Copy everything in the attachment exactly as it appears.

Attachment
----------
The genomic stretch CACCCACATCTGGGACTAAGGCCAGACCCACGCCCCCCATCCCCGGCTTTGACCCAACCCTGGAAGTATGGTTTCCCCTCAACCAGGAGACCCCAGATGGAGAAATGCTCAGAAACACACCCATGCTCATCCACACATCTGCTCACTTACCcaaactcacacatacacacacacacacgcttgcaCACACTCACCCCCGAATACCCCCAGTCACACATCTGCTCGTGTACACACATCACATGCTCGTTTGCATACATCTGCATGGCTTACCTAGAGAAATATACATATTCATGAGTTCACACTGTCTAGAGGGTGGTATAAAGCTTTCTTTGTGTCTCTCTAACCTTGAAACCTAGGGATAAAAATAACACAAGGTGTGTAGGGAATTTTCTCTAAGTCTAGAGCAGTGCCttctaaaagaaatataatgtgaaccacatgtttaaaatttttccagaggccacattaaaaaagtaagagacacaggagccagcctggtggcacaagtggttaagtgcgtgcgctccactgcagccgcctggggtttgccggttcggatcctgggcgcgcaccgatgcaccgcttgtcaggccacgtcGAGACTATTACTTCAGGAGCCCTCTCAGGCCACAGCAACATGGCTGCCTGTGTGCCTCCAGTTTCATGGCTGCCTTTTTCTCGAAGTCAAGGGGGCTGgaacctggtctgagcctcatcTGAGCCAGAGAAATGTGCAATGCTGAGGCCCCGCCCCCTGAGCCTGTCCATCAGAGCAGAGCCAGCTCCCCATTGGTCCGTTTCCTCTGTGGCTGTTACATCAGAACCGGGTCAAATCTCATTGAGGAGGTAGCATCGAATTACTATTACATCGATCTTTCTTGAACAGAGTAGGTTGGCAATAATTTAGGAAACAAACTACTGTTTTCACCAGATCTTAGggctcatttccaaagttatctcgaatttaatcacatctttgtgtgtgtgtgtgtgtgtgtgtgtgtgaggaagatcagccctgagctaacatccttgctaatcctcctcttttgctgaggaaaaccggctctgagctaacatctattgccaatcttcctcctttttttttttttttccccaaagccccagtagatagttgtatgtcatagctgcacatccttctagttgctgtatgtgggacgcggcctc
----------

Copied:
The genomic stretch CACCCACATCTGGGACTAAGGCCAGACCCACGCCCCCCATCCCCGGCTTTGACCCAACCCTGGAAGTATGGTTTCCCCTCAACCAGGAGACCCCAGATGGAGAAATGCTCAGAAACACACCCATGCTCATCCACACATCTGCTCACTTACCcaaactcacacatacacacacacacacgcttgcaCACACTCACCCCCGAATACCCCCAGTCACACATCTGCTCGTGTACACACATCACATGCTCGTTTGCATACATCTGCATGGCTTACCTAGAGAAATATACATATTCATGAGTTCACACTGTCTAGAGGGTGGTATAAAGCTTTCTTTGTGTCTCTCTAACCTTGAAACCTAGGGATAAAAATAACACAAGGTGTGTAGGGAATTTTCTCTAAGTCTAGAGCAGTGCCttctaaaagaaatataatgtgaaccacatgtttaaaatttttccagaggccacattaaaaaagtaagagacacaggagccagcctggtggcacaagtggttaagtgcgtgcgctccactgcagccgcctggggtttgccggttcggatcctgggcgcgcaccgatgcaccgcttgtcaggccacgtcGAGACTATTACTTCAGGAGCCCTCTCAGGCCACAGCAACATGGCTGCCTGTGTGCCTCCAGTTTCATGGCTGCCTTTTTCTCGAAGTCAAGGGGGCTGgaacctggtctgagcctcatcTGAGCCAGAGAAATGTGCAATGCTGAGGCCCCGCCCCCTGAGCCTGTCCATCAGAGCAGAGCCAGCTCCCCATTGGTCCGTTTCCTCTGTGGCTGTTACATCAGAACCGGGTCAAATCTCATTGAGGAGGTAGCATCGAATTACTATTACATCGATCTTTCTTGAACAGAGTAGGTTGGCAATAATTTAGGAAACAAACTACTGTTTTCACCAGATCTTAGggctcatttccaaagttatctcgaatttaatcacatctttgtgtgtgtgtgtgtgtgtgtgtgtgtgaggaagatcagccctgagctaacatccttgctaatcctcctcttttgctgaggaaaaccggctctgagctaacatctattgccaatcttcctcctttttttttttttttccccaaagccccagtagatagttgtatgtcatagctgcacatccttctagttgctgtatgtgggacgcggcctc